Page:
Northwestern should allot more credits for IB classes


Meredith Goodman, Columnist

Everyone at Northwestern is a nerd, but when I meet fellow Wildcats who completed the International Baccalaureate Diploma Programme, I nerd out especially hard. We discuss our extended essays topics, our Theory of Knowledge class, and how much harder our classes and tests were than those of Advanced Placement.

Most readers will probably not understand the first paragraph without explanation because the IB program is only available in select high schools throughout the country and the world. IB is a rigorous academic program which seeks to build “international-mindedness.” For example, in my IB English classes, we read books that focused on international cultures, including India and Mexico. On our IB History exam, we could choose between questions about a number of other countries’ histories, including Canada and China.

I enjoyed the IB experience at my school not only because it offered me a peek of education and cultures beyond America, but also because it challenged me to my full potential. And I emphasize the word “challenge,” because the IB program is hard and requires a lot of dedication and commitment. Yes, I sympathize with all my AP friends who had to cram and memorize information for their AP tests, but us IB-ers had nowhere to hide on our tests – there were almost no multiple choice questions. If you did not write a convincing essay, you receive little to no credit. We also had assignments that we did before our tests, called internal assessments, and spent a good amount of time researching and writing our extended essay, a 4,000 word research paper.

With all of these challenging components of IB, I find myself ranting angrily about why AP students at NU receive school credit so much more readily and easily than IB students. One legitimate reason is that because there is a wider variety of AP tests, AP students can load up on classes for multiple years in order to get tons of credits. For example, AP students can get two separate Weinberg credits requirements from both AP government exams at NU, which are not offered in the IB program. There are three separate AP history exams that can all offer distribution requirements, but only one IB subject test in History. I believe that good scores on IB tests, equal to or higher than a five out of a scale of seven, should warrant more than one distribution credit in order to even out the IB/AP playing field.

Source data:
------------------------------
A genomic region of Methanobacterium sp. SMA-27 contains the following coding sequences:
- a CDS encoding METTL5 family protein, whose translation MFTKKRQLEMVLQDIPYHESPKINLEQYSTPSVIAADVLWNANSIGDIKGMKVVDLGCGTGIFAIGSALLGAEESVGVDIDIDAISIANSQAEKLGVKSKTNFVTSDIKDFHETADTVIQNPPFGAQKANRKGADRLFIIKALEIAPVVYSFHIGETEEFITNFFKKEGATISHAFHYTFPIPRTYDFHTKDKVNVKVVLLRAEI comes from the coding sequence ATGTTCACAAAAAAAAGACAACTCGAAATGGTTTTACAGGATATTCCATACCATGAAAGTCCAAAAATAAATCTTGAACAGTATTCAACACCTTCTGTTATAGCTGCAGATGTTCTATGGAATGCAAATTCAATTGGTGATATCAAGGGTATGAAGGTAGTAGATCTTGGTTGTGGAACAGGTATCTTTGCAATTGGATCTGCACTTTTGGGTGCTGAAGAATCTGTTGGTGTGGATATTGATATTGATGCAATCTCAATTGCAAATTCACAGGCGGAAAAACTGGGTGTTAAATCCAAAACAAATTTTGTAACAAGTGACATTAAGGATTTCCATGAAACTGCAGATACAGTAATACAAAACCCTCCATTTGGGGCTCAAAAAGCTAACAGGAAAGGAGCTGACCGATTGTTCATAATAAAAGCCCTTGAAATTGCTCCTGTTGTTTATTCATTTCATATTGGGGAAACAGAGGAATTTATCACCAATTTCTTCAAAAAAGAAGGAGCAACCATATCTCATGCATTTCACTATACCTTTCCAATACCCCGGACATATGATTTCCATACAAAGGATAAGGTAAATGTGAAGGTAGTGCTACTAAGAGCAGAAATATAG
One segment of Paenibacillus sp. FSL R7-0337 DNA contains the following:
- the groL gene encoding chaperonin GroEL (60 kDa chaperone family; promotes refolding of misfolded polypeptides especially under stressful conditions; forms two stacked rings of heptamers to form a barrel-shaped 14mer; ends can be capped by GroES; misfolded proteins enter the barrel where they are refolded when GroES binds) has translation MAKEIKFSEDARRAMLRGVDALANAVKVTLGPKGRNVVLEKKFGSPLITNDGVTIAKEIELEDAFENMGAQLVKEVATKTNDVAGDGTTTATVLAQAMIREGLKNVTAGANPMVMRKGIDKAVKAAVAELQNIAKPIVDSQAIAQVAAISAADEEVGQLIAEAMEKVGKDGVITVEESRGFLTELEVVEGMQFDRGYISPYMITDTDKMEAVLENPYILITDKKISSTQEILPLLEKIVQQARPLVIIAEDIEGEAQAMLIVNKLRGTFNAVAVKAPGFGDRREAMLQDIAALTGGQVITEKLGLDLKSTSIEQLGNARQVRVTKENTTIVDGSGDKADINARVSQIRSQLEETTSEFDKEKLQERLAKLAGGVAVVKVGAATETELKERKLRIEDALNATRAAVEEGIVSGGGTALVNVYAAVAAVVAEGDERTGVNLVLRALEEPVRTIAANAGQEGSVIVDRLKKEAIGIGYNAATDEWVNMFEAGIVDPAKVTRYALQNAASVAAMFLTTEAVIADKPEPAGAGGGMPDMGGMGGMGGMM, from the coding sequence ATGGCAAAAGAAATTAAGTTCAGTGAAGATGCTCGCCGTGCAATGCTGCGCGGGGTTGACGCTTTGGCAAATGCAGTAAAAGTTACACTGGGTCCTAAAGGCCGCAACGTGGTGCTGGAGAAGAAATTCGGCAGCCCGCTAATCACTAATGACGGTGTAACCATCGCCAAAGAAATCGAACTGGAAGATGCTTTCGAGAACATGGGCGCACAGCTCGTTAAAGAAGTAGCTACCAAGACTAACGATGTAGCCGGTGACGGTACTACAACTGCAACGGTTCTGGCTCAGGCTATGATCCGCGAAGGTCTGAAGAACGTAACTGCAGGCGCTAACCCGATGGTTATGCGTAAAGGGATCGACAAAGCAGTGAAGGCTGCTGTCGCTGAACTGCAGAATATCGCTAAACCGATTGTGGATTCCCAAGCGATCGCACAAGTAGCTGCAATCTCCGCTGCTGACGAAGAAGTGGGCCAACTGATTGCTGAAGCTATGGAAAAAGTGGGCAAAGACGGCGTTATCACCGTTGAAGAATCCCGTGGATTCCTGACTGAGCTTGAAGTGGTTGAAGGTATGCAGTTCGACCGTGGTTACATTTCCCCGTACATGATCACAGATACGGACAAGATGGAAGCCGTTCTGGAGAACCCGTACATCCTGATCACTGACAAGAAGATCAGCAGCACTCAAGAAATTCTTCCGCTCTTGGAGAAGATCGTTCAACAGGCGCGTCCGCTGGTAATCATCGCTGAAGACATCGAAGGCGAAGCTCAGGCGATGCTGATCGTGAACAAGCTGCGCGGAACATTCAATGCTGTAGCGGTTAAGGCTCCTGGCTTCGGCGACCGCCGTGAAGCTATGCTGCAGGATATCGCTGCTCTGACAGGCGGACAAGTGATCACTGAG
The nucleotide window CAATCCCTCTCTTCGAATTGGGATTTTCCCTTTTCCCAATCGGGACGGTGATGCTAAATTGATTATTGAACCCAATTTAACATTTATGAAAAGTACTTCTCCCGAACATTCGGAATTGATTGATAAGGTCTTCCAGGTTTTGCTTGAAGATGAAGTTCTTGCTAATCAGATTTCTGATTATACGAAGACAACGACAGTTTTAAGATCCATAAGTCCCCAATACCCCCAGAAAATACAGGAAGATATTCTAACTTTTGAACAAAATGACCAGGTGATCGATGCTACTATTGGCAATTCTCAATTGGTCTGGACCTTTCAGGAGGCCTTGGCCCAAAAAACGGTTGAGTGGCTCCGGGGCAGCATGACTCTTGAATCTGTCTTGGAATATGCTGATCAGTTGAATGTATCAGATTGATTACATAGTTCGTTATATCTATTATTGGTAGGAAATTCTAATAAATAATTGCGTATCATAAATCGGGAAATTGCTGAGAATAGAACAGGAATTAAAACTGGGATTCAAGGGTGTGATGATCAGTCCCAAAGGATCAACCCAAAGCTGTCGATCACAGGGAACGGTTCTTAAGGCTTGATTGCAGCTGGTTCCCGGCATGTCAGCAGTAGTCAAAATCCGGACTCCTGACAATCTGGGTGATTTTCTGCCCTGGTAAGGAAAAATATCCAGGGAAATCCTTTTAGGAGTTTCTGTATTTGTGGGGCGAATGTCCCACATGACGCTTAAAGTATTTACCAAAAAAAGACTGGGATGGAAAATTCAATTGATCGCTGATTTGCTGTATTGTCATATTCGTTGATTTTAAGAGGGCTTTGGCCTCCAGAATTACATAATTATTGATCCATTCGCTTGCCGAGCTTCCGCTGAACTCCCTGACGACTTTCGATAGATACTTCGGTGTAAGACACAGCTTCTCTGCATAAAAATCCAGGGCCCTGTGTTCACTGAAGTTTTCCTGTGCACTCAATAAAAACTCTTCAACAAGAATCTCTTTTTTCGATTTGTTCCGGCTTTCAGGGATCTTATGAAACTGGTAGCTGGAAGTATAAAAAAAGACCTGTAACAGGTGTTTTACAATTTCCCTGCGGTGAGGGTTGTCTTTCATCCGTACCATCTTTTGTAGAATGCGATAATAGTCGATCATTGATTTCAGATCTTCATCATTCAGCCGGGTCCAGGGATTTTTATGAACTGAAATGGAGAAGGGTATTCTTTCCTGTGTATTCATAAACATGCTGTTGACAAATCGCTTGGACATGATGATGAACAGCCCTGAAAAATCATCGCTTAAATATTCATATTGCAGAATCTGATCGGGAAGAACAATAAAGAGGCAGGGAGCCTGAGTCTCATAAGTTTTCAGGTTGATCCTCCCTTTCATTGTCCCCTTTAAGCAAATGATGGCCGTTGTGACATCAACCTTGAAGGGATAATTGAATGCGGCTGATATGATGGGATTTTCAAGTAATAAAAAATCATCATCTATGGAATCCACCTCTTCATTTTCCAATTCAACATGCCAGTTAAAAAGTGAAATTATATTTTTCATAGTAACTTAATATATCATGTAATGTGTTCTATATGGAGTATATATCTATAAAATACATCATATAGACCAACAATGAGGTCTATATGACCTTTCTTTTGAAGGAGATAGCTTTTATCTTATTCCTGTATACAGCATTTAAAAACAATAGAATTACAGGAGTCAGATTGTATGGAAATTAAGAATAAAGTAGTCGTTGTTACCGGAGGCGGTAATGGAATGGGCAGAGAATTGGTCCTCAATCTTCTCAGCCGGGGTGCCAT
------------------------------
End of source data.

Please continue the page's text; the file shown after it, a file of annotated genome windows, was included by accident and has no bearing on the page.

Another more irritating problem is that a whole category of IB exams called SL, or Standard or Subsidiary Level, do not receive credit at NU. IB students have to take six exams at the end of high school, and at least two are standard level. These tests, which are easier than Higher Level but are still considerably challenging, should not be taken in vain – students still work hard in these classes and subjects. I argue that if a student makes a 7 on his or her Standard Level Test, the highest possible score, they should be given credit at NU.

An area that is ignored in the allocation of IB credits is the extended essay. One can propose that a 4,000 word research essay would be sufficient to place out of some sort of writing requirement at NU, maybe a freshman seminar in Weinberg or a class for the Literature and Fine Arts distribution area. Perhaps the extended essay could fill a distribution requirement for the topic in which it was written. For example, I wrote my extended essay on President Lyndon B. Johnson’s role in the Six-Day War, so I could be given a distribution requirement for history.

My suggestions for earning IB credit might not be the best ways to allocate credits, but I at least hope to spark awareness for the IB program and start a University-wide discussion to get IB students the NU class credits that they deserve.

Meredith Goodman is a Weinberg senior. She can be reached at [email protected]. If you would like to respond publicly to this column, send a Letter to the Editor to [email protected].